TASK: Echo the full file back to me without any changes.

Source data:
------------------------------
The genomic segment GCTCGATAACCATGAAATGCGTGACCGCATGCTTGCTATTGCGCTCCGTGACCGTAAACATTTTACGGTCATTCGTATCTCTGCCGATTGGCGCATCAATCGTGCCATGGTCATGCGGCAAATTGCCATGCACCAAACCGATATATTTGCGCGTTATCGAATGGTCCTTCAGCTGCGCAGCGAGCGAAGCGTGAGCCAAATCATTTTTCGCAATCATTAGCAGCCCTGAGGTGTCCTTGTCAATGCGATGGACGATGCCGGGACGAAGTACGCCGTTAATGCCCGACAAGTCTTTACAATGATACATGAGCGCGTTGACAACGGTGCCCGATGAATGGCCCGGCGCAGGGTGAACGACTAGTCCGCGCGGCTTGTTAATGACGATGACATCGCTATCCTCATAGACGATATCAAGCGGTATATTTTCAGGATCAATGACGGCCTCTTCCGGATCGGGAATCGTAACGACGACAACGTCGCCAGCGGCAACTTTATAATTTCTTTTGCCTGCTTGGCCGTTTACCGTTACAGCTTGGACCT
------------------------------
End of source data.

The genomic segment GCTCGATAACCATGAAATGCGTGACCGCATGCTTGCTATTGCGCTCCGTGACCGTAAACATTTTACGGTCATTCGTATCTCTGCCGATTGGCGCATCAATCGTGCCATGGTCATGCGGCAAATTGCCATGCACCAAACCGATATATTTGCGCGTTATCGAATGGTCCTTCAGCTGCGCAGCGAGCGAAGCGTGAGCCAAATCATTTTTCGCAATCATTAGCAGCCCTGAGGTGTCCTTGTCAATGCGATGGACGATGCCGGGACGAAGTACGCCGTTAATGCCCGACAAGTCTTTACAATGATACATGAGCGCGTTGACAACGGTGCCCGATGAATGGCCCGGCGCAGGGTGAACGACTAGTCCGCGCGGCTTGTTAATGACGATGACATCGCTATCCTCATAGACGATATCAAGCGGTATATTTTCAGGATCAATGACGGCCTCTTCCGGATCGGGAATCGTAACGACGACAACGTCGCCAGCGGCAACTTTATAATTTCTTTTGCCTGCTTGGCCGTTTACCGTTACAGCTTGGACCT